We have to do something in Iraq
There's an escape?
Heading for the exits in Iraq
As Hil rips Rumsfeld, both parties
sound prepared to accept defeat
Clinton is certainly looking for the lifeboats. Flayed by her party's wackadoo wing for not turning on the war, she cleverly staged her showdown. She had demanded that Rumsfeld appear before the Armed Services Committee and got her way. When her turn came, she blistered him with a statement that used words like "strategic blunders" and "incompetence" and accused him of "presiding over a failed policy." Even a question was an attack: "Given your track record, Secretary Rumsfeld, why should we believe your assurances now?"
Rummy let out a "my goodness gracious," and protested that "I've never painted a rosy picture," saying "I understand this is tough stuff."
It was good theater and served Clinton's aim of appeasing her party's growing anti-war drift. Coming on a day when a poll showed Connecticut Sen. Joe Lieberman 13 points behind a primary challenger who made Lieberman's war support the key issue, Clinton surely scored points with many Dems. She added to her total by later demanding that Rumsfeld resign, something she had refused to do before.
Republicans were pained, too. The panel's chairman, John Warner of Virginia, looked like he was presiding at a funeral. And John McCain of Arizona seethed as he questioned the generals about the plan to take American troops from other parts of Iraq to try to stop the violence in Baghdad. He likened it to playing the child's game of "whack-the-mole," with problems popping up all over the place. But McCain didn't call for hiking our troop strength, so it wasn't clear what he was suggesting.
Members of Congress often complain that the Bush administration ignores them, so now would be a great time for them to speak up about our next move in Iraq. That assumes, of course, that they have something to say besides complaining.
Do you actually read the Daily News?
Because the following words appeared there Saturday
Are the Hsia's wackadoos, Mr. Goodwin? Because that is why many people oppose the war, because there seems to be no end to the dying.
Hai Ming Hsia, 37, of New York City, grew up in a Chinatown housing project and was on his second tour of duty when he was killed in Ar Ramadi on August 1. Hsia, who joined the Army at age 33 to help support his newborn son, was riding in a combat convoy when an explosion ripped through his vehicle, killing him instantly.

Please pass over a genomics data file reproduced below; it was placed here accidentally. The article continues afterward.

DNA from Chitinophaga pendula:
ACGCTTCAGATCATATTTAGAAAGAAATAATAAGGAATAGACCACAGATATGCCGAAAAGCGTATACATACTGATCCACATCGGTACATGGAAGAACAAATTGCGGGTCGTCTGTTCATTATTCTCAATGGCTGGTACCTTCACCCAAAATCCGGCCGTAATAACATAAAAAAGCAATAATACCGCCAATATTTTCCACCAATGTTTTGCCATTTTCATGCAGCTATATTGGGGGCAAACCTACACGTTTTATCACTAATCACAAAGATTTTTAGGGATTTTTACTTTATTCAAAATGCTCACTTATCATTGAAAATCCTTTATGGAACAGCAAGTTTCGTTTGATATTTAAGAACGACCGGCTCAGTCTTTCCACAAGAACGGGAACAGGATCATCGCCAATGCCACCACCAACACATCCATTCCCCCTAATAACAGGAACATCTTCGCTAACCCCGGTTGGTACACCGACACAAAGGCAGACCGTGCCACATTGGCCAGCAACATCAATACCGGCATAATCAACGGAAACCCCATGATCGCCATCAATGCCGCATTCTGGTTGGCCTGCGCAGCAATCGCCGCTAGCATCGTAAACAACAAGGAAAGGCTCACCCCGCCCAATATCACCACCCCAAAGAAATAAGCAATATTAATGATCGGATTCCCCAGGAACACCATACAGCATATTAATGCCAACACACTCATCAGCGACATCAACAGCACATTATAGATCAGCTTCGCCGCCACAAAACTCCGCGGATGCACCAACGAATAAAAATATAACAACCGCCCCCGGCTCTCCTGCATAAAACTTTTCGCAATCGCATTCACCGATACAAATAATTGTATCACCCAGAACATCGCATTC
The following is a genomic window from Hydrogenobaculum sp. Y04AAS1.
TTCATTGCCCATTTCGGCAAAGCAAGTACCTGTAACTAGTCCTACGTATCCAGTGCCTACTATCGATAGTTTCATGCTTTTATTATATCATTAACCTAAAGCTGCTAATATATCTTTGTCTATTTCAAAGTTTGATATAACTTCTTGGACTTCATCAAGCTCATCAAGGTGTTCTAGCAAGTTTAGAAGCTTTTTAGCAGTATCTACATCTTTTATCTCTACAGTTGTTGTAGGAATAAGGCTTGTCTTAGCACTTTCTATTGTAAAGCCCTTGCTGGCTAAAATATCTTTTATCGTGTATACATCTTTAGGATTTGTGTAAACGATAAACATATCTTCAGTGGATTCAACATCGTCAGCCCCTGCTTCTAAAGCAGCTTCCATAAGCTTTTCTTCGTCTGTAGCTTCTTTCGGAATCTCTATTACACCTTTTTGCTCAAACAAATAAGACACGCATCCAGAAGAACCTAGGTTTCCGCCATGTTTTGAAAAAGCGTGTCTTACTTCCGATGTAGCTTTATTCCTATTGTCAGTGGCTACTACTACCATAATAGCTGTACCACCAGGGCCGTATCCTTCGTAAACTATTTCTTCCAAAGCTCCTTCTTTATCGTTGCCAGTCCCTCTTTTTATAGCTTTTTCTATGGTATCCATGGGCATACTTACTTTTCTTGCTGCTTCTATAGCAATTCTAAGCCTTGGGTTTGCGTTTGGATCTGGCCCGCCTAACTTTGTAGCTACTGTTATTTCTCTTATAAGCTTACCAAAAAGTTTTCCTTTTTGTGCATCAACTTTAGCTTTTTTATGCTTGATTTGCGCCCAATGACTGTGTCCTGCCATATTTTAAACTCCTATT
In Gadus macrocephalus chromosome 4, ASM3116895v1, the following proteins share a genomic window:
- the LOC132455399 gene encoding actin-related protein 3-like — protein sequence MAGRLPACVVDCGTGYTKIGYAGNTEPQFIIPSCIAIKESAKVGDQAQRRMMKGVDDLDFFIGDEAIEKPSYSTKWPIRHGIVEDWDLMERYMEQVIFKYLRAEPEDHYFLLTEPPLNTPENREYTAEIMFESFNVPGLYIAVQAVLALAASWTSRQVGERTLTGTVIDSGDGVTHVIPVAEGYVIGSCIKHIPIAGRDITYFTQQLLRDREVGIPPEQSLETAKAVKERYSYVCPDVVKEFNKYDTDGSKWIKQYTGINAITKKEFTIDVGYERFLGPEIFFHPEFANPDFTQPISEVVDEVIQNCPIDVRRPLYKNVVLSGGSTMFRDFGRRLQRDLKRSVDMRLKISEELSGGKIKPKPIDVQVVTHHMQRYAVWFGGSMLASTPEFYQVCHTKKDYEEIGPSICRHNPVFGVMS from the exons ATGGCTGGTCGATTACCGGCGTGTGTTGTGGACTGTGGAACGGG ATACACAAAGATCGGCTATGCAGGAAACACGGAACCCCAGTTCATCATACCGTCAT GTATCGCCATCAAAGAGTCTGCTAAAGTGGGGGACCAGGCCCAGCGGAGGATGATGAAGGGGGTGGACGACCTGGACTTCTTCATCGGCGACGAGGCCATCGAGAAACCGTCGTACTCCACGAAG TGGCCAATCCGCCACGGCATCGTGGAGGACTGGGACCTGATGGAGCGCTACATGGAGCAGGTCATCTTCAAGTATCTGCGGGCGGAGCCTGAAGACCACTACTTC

According to Hsia's mother, Nelida, 66, Hsia went into the Army because he knew he could not support his son with his job as a security guard. He had been there for three years, had his tour extended yet again and had only returned to Iraq a month ago after being home briefly on leave this summer.
"He didn't want to go back," said his mother. "He already missed out on so much with his son and his life, especially with his son. They were inseparable. He took him everywhere when he was home. He was his life."
Said his father, Ting Fang, 78: "He was my only baby, so I have a pain in my heart."
"President Bush took away my son, my only child," Hsia's grieving mother declared. "Now I have none."
As a lifelong Daily News reader, I have never seen so many funerals in your pages since after 9/11. I thought they would stop after a year or so, but the Iraq war just adds to them.
Remember Ramona Velez? She appeared in your pages a year ago. Her name sticks in my memory because she worked at the Statue of Liberty on 9/11. She later joined the Marines and was killed in a truck explosion outside Fallujah, Iraq.
She was 21 years old.
Increase our troop strength. Did you not notice Mr. Hsia had his tour extended because there are no more troops to send. And McCain has called for increasing troop strength for two years.
Have you ever called for people to enlist to fight in Iraq? No. Because you know the paper would be gutted if you wrote such a piece. It's easy to go after Clinton, but the reality is that Iraq is a mistake and neither you nor your editors or your publisher have the guts to call for people to enlist to fight in it. You expect the soldiers to come from thin air, apparently, or economic desperation, as what happened to the Hsia family.
War isn't a talking point, it is a tragedy, and one recorded in the pages of the Daily News. Grieving mothers, nearly passing out as the Marine or soldier hands her the flag and "the thanks of a grateful nation" is a regular feature in your pages, as was Richard Sisk's reports on a neglected Afghan war. Special Forces and artillerymen sitting on the border hunting the Taliban.
It's easy to be snide when someone else's kid is dying in Iraq. The reason Congress is having such a tough time is that papers like yours have consistently supported the war, regardless of what the readers feel.
So exactly what is wackadoo, the opinions of the majority of your readers, who have no love of the President either, or the idea that Iraq is a failure.
If you've bothered to read the latest polling, opposition to the war is a majority opinion, not the province of wackadoos, Mr. Goodwin. Why you would think this after week after week of grieving families in your pages astounds me. I know you get paid to think big thoughts, but at some point, when do you recognize failure when you see it.
posted by Steve @ 9:24:00 AM